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Euro Zone Growth Rebounds: ETFs in Focus

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The Eurozone economy grew 1.2% year over year in the first quarter of 2019, the same clip as in the previous three-month period and slightly above market expectations of 1.1%. Sequentially, the Eurozone grew 0.4% in the three months through March 2019, accelerating from 0.2% expansion in the fourth quarter of 2018 and 0.1% in the third.  The number is beating market expectations of 0.3%.

Among countries for which GDP data is already available, Spain's economy expanded by a steeper-than-expected 0.7%  in the first quarter of 2019, faster than 0.6% in the previous three-month period, on the back of  a rebound in fixed investment, per tradingeconomics.

Meanwhile, French GDP expansion was unchanged at 0.3% and growth slowed for Austria to 0.3% from 0.4%. Belgium’s growth has slackened to 0.2% from 0.4%.  Lithuania’s economy exhibited growth of 1% versus 1.4% recorded earlier. Germany is yet to report its growth rate.

What Lies Ahead?

Per Reuters, economists said the numbers gave the European Central Bank hardly any clue to whether to continue with the loose monetary policy or to start hiking rates. It seems like a late-stage recovery and is unlikely to attain the pace it had in its earlier days, per ING economist Peter Vanden Houte.

Per the analyst, GDP growth should hover around 0.3% in the remainder of the year, below ECB and European Commission forecasts of growth of 0.4% in the second half of 2019. At the current stage, the ECB will likely continue to act in the same way.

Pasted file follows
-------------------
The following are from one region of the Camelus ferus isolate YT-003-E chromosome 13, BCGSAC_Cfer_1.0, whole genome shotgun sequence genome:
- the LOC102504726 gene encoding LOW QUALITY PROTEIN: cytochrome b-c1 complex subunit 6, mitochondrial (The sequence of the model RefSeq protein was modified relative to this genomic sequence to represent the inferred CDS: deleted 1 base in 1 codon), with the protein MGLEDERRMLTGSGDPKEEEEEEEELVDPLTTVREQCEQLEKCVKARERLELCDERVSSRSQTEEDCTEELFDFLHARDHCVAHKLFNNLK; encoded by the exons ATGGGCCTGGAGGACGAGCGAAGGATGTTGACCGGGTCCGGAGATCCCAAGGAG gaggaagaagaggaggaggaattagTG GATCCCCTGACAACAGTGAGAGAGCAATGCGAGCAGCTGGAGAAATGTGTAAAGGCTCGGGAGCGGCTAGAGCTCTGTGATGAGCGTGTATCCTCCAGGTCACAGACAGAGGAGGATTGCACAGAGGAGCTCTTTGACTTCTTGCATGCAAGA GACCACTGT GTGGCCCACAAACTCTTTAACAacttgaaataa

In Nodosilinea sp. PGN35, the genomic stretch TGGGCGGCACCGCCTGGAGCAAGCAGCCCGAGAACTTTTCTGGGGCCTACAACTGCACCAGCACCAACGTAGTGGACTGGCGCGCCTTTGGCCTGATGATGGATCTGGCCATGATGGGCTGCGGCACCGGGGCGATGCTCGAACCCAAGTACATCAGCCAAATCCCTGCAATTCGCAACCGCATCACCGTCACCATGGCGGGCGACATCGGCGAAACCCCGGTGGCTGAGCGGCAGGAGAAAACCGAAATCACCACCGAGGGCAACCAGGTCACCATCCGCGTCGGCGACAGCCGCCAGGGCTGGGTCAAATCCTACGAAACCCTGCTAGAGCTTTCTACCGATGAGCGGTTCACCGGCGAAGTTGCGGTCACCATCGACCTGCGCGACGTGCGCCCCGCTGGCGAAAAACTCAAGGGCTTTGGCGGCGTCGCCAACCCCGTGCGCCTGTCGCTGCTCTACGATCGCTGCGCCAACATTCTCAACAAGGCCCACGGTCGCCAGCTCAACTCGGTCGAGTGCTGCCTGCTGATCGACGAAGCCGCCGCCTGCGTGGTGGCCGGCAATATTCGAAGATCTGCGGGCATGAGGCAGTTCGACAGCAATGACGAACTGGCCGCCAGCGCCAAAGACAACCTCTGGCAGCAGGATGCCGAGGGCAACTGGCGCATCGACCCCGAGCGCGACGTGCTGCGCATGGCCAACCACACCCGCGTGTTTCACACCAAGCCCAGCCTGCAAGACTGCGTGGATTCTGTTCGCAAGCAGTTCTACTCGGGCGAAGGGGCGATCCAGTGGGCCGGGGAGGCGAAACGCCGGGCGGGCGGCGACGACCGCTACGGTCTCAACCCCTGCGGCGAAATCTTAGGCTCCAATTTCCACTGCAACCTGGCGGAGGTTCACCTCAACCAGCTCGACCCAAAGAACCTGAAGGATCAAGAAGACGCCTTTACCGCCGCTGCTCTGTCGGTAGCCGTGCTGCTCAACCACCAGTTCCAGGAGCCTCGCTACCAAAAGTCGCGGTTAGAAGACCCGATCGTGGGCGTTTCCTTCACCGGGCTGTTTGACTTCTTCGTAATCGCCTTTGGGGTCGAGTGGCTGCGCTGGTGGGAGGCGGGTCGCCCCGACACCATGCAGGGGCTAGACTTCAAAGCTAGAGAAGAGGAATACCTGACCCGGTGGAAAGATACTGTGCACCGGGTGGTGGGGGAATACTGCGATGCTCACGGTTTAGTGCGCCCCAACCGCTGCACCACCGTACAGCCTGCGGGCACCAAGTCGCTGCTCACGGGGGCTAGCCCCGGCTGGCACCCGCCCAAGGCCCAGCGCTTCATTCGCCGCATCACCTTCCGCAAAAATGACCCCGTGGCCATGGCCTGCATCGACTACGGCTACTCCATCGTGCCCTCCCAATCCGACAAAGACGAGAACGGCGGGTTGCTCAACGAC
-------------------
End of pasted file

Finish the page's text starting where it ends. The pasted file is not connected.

Although economic shocks like the impending Brexit and any change in course in the U.S.-China trade talks may derail the growth momentum, investors can bet on the resurgence with these Europe ETFs at the current level.

Below we highlight a few ETFs that could gain from this upbeat GP report from France.


If the Euro zone manages to stage a recovery sooner than expected in the coming days and greenback strength remains moderate in 2019, euro might see a boost, making CurrencyShares Euro ETF (FXE - Free Report) an intriguing pick (read: Why Euro ETFs Could Be a Winning Bet in 2019).

Small Cap

Since small-cap stocks better reflect the domestic economy and are not affected by negative currency translation like large-cap stocks are, small-cap ETFs like WisdomTree Europe SmallCap Dividend Fund (DFE - Free Report) and SPDR EURO STOXX Small Cap ETF might see somegood run. Though the funds have a Zacks Rank #4 (Sell), these might get a short-term boost from the latest GDP data.


Since the Spanish economy has acted as a driver to the overall growth, a look at the country ETF iShares MSCI Spain ETF (EWP - Free Report) makes sense. The fun yields 3.33% annually (read: Is a US-EU Trade War Brewing? Stocks & ETFs in a Soft Spot).

High Yield

A focus on high yield will also offer investors some solid current income. In order to do that, investors can bet on iShares MSCI Sweden ETF (EWD - Free Report) (yields 4.73% annually), First Trust STOXX European Select Dividend Index Fund (FDD - Free Report) (yields 4.70% annually) and Global X MSCI Norway ETF NORW) (yields 4.24% annually) (read: US Tightens Sanctions on Iran: Country ETFs to Gain/Suffer).

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